Andrea Tellez ’21: Book VI, Chapter LII (Which Tells of a Howler Monkey)

Book VI, Chapter LII

Which tells of a howler monkey, the newest thing, whose match has never been seen until our times: a monkey that was part bird or fowl and sang excellently, like a nightingale or Calandra lark, and with many variations in its melody and song.

Translated by Andrea Tellez ‘21

What I will write here can very well be called a varied lesson, as Pedro Mejía had titled his book, which was just as well organized and elegant as it was pleasant to readers: in which, as in no other, I have read things that have amazed me so about what nature has accomplished among animals; and here we can stop to consider what is said about griffins, if it is true that the front half of the griffin is an eagle, and the back half is a lion. About this Isidore says in his Etymologies that griffins are half lion and half eagle, etc.[1]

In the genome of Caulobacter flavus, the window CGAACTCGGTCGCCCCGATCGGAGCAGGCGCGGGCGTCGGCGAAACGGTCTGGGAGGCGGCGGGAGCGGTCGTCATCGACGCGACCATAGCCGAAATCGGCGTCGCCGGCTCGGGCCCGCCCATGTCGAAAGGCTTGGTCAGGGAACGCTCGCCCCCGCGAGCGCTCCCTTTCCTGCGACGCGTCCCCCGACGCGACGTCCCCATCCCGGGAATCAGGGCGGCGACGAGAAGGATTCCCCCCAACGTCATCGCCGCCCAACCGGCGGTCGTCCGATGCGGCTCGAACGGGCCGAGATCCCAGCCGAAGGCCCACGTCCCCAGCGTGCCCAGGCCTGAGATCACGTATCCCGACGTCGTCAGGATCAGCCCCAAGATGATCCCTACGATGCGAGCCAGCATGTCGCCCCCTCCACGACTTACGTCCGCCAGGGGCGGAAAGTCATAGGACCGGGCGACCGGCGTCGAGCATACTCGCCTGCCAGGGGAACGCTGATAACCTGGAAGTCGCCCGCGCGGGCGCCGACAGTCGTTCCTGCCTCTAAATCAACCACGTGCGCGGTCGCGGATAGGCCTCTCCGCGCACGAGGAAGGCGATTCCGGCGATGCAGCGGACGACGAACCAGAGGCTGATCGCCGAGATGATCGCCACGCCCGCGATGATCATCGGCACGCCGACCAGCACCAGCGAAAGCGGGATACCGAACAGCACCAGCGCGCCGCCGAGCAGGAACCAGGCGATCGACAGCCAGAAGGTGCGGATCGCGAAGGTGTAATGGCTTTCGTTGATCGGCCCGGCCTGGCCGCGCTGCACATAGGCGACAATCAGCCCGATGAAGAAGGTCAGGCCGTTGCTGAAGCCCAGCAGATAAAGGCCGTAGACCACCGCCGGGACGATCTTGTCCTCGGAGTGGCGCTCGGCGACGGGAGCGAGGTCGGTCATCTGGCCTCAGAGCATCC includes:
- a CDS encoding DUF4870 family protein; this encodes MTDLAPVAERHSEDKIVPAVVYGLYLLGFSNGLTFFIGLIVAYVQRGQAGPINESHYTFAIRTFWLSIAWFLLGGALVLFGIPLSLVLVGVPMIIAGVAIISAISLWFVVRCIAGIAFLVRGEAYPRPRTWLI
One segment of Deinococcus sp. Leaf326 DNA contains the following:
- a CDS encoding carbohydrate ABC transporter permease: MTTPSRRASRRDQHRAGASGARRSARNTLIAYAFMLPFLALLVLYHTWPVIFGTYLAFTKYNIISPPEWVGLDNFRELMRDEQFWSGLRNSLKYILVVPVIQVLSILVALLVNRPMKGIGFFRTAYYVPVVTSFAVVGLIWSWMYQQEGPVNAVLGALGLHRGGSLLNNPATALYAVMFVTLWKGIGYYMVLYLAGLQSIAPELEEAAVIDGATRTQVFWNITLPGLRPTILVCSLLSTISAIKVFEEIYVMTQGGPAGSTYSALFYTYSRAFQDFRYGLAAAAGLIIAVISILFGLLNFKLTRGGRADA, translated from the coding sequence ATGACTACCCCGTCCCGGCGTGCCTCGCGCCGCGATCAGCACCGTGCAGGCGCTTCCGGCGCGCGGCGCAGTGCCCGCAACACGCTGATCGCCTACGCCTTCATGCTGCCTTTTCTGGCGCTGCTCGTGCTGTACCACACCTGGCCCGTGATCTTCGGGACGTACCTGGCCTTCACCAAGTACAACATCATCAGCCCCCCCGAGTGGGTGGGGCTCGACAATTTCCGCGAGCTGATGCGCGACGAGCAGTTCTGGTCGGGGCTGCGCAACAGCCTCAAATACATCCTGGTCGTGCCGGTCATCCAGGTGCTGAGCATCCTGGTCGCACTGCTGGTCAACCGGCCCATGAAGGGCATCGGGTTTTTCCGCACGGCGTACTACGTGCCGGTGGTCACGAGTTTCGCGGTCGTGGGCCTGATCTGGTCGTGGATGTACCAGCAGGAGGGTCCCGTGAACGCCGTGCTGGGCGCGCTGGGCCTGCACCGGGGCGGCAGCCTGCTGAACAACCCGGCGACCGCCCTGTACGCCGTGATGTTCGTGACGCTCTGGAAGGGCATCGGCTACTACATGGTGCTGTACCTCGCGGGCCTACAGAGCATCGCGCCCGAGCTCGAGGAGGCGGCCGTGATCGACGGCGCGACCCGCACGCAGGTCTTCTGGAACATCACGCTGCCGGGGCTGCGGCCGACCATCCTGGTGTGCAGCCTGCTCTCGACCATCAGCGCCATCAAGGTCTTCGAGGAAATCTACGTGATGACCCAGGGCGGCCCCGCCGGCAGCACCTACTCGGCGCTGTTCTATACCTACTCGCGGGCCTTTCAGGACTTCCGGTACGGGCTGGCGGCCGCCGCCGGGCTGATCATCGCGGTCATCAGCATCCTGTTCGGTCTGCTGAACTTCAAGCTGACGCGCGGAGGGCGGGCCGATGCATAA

Beyond what has been said, it should be noted that it is true that there are such animals, because in Leviticus, Chapter XI, the Holy Scriptures mention the griffin: and briefly glossing over the text, it says that the griffin is 4 feet tall, with head and wings similar to the eagle’s, and the rest of its body being or resembling the lion’s: and it dwells in the hyperborean mountains, and causes many evils to men and horses. And the treatise, called De proprietatibus rerum,[2] says more, that this griffin lays emeralds in its nest to protect it against the beasts that dwell nearby.